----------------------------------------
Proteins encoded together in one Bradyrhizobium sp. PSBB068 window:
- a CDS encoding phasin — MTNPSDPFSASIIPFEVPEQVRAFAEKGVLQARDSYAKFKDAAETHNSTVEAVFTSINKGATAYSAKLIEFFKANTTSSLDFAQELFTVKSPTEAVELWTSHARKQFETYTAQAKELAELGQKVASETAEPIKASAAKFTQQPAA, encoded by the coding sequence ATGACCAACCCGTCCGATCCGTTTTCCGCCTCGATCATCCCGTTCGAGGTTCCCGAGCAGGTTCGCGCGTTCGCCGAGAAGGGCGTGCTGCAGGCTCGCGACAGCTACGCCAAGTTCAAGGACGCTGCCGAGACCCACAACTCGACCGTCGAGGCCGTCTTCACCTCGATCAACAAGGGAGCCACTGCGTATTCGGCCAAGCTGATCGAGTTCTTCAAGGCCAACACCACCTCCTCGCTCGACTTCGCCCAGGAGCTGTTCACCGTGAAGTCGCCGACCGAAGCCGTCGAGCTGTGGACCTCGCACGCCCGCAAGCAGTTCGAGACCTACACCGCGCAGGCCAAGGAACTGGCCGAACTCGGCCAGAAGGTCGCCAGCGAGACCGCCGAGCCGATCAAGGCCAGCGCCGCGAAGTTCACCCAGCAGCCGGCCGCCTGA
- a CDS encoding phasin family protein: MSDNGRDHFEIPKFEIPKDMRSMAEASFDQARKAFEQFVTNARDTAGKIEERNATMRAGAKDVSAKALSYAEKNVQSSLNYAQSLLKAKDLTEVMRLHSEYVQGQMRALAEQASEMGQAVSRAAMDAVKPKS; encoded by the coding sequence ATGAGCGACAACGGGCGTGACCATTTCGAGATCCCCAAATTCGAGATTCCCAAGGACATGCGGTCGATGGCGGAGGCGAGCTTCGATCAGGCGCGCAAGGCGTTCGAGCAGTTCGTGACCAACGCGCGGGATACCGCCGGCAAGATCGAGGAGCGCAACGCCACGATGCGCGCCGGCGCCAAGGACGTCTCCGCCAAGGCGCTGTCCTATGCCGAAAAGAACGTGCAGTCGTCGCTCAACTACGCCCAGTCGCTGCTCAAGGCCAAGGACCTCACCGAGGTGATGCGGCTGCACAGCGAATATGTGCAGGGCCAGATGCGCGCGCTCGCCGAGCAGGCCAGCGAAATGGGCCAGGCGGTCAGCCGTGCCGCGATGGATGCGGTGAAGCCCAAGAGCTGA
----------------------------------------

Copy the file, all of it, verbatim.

Proteins encoded together in one Bradyrhizobium sp. PSBB068 window:
- a CDS encoding phasin — MTNPSDPFSASIIPFEVPEQVRAFAEKGVLQARDSYAKFKDAAETHNSTVEAVFTSINKGATAYSAKLIEFFKANTTSSLDFAQELFTVKSPTEAVELWTSHARKQFETYTAQAKELAELGQKVASETAEPIKASAAKFTQQPAA, encoded by the coding sequence ATGACCAACCCGTCCGATCCGTTTTCCGCCTCGATCATCCCGTTCGAGGTTCCCGAGCAGGTTCGCGCGTTCGCCGAGAAGGGCGTGCTGCAGGCTCGCGACAGCTACGCCAAGTTCAAGGACGCTGCCGAGACCCACAACTCGACCGTCGAGGCCGTCTTCACCTCGATCAACAAGGGAGCCACTGCGTATTCGGCCAAGCTGATCGAGTTCTTCAAGGCCAACACCACCTCCTCGCTCGACTTCGCCCAGGAGCTGTTCACCGTGAAGTCGCCGACCGAAGCCGTCGAGCTGTGGACCTCGCACGCCCGCAAGCAGTTCGAGACCTACACCGCGCAGGCCAAGGAACTGGCCGAACTCGGCCAGAAGGTCGCCAGCGAGACCGCCGAGCCGATCAAGGCCAGCGCCGCGAAGTTCACCCAGCAGCCGGCCGCCTGA
- a CDS encoding phasin family protein: MSDNGRDHFEIPKFEIPKDMRSMAEASFDQARKAFEQFVTNARDTAGKIEERNATMRAGAKDVSAKALSYAEKNVQSSLNYAQSLLKAKDLTEVMRLHSEYVQGQMRALAEQASEMGQAVSRAAMDAVKPKS; encoded by the coding sequence ATGAGCGACAACGGGCGTGACCATTTCGAGATCCCCAAATTCGAGATTCCCAAGGACATGCGGTCGATGGCGGAGGCGAGCTTCGATCAGGCGCGCAAGGCGTTCGAGCAGTTCGTGACCAACGCGCGGGATACCGCCGGCAAGATCGAGGAGCGCAACGCCACGATGCGCGCCGGCGCCAAGGACGTCTCCGCCAAGGCGCTGTCCTATGCCGAAAAGAACGTGCAGTCGTCGCTCAACTACGCCCAGTCGCTGCTCAAGGCCAAGGACCTCACCGAGGTGATGCGGCTGCACAGCGAATATGTGCAGGGCCAGATGCGCGCGCTCGCCGAGCAGGCCAGCGAAATGGGCCAGGCGGTCAGCCGTGCCGCGATGGATGCGGTGAAGCCCAAGAGCTGA